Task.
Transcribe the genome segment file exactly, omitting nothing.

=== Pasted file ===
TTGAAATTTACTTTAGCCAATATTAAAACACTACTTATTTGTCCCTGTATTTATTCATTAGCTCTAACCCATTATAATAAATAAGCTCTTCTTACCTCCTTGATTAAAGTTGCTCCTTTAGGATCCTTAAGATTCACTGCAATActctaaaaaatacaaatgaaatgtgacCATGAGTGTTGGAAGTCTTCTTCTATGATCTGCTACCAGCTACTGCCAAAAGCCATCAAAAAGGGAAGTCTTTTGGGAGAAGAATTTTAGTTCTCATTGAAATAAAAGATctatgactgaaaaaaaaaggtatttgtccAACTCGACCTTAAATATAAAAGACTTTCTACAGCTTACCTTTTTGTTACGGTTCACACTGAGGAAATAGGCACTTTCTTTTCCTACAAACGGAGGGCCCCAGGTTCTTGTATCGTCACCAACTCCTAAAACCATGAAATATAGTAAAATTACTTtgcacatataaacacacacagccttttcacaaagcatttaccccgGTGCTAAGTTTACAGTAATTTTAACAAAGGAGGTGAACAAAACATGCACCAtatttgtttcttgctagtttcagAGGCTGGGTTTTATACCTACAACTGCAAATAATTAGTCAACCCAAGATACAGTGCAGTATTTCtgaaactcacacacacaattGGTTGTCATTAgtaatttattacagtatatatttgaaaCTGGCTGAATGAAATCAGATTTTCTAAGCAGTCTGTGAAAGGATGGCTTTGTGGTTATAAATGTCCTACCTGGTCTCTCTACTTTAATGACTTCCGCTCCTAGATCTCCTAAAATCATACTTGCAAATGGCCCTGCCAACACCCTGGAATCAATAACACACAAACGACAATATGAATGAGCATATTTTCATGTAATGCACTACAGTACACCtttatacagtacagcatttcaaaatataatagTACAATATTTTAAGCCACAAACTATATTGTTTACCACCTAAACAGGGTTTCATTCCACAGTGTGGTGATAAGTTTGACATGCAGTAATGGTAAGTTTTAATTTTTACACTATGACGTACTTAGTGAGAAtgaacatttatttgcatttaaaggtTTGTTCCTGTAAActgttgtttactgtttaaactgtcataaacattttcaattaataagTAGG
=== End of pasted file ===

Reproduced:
TTGAAATTTACTTTAGCCAATATTAAAACACTACTTATTTGTCCCTGTATTTATTCATTAGCTCTAACCCATTATAATAAATAAGCTCTTCTTACCTCCTTGATTAAAGTTGCTCCTTTAGGATCCTTAAGATTCACTGCAATActctaaaaaatacaaatgaaatgtgacCATGAGTGTTGGAAGTCTTCTTCTATGATCTGCTACCAGCTACTGCCAAAAGCCATCAAAAAGGGAAGTCTTTTGGGAGAAGAATTTTAGTTCTCATTGAAATAAAAGATctatgactgaaaaaaaaaggtatttgtccAACTCGACCTTAAATATAAAAGACTTTCTACAGCTTACCTTTTTGTTACGGTTCACACTGAGGAAATAGGCACTTTCTTTTCCTACAAACGGAGGGCCCCAGGTTCTTGTATCGTCACCAACTCCTAAAACCATGAAATATAGTAAAATTACTTtgcacatataaacacacacagccttttcacaaagcatttaccccgGTGCTAAGTTTACAGTAATTTTAACAAAGGAGGTGAACAAAACATGCACCAtatttgtttcttgctagtttcagAGGCTGGGTTTTATACCTACAACTGCAAATAATTAGTCAACCCAAGATACAGTGCAGTATTTCtgaaactcacacacacaattGGTTGTCATTAgtaatttattacagtatatatttgaaaCTGGCTGAATGAAATCAGATTTTCTAAGCAGTCTGTGAAAGGATGGCTTTGTGGTTATAAATGTCCTACCTGGTCTCTCTACTTTAATGACTTCCGCTCCTAGATCTCCTAAAATCATACTTGCAAATGGCCCTGCCAACACCCTGGAATCAATAACACACAAACGACAATATGAATGAGCATATTTTCATGTAATGCACTACAGTACACCtttatacagtacagcatttcaaaatataatagTACAATATTTTAAGCCACAAACTATATTGTTTACCACCTAAACAGGGTTTCATTCCACAGTGTGGTGATAAGTTTGACATGCAGTAATGGTAAGTTTTAATTTTTACACTATGACGTACTTAGTGAGAAtgaacatttatttgcatttaaaggtTTGTTCCTGTAAActgttgtttactgtttaaactgtcataaacattttcaattaataagTAGG